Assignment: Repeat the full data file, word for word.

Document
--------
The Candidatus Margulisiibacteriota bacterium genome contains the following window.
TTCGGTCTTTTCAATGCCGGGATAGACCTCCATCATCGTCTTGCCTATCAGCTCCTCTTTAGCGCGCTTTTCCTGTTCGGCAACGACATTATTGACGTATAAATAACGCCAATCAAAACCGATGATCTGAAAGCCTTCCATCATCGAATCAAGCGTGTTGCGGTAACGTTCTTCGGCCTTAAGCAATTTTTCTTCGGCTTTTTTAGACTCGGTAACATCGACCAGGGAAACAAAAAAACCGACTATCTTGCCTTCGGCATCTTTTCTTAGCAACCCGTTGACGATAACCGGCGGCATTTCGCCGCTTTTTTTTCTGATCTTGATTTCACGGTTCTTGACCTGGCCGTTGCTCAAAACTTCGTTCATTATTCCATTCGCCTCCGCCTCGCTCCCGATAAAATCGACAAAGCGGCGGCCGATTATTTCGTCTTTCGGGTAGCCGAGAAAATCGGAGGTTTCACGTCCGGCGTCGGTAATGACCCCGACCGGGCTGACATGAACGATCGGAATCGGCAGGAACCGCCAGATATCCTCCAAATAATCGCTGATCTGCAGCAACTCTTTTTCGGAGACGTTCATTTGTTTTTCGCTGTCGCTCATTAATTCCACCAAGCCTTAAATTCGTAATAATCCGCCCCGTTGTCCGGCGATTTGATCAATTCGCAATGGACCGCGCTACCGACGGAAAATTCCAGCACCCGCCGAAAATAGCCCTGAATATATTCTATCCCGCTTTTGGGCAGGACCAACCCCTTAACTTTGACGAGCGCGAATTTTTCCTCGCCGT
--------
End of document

The Candidatus Margulisiibacteriota bacterium genome contains the following window.
TTCGGTCTTTTCAATGCCGGGATAGACCTCCATCATCGTCTTGCCTATCAGCTCCTCTTTAGCGCGCTTTTCCTGTTCGGCAACGACATTATTGACGTATAAATAACGCCAATCAAAACCGATGATCTGAAAGCCTTCCATCATCGAATCAAGCGTGTTGCGGTAACGTTCTTCGGCCTTAAGCAATTTTTCTTCGGCTTTTTTAGACTCGGTAACATCGACCAGGGAAACAAAAAAACCGACTATCTTGCCTTCGGCATCTTTTCTTAGCAACCCGTTGACGATAACCGGCGGCATTTCGCCGCTTTTTTTTCTGATCTTGATTTCACGGTTCTTGACCTGGCCGTTGCTCAAAACTTCGTTCATTATTCCATTCGCCTCCGCCTCGCTCCCGATAAAATCGACAAAGCGGCGGCCGATTATTTCGTCTTTCGGGTAGCCGAGAAAATCGGAGGTTTCACGTCCGGCGTCGGTAATGACCCCGACCGGGCTGACATGAACGATCGGAATCGGCAGGAACCGCCAGATATCCTCCAAATAATCGCTGATCTGCAGCAACTCTTTTTCGGAGACGTTCATTTGTTTTTCGCTGTCGCTCATTAATTCCACCAAGCCTTAAATTCGTAATAATCCGCCCCGTTGTCCGGCGATTTGATCAATTCGCAATGGACCGCGCTACCGACGGAAAATTCCAGCACCCGCCGAAAATAGCCCTGAATATATTCTATCCCGCTTTTGGGCAGGACCAACCCCTTAACTTTGACGAGCGCGAATTTTTCCTCGCCGT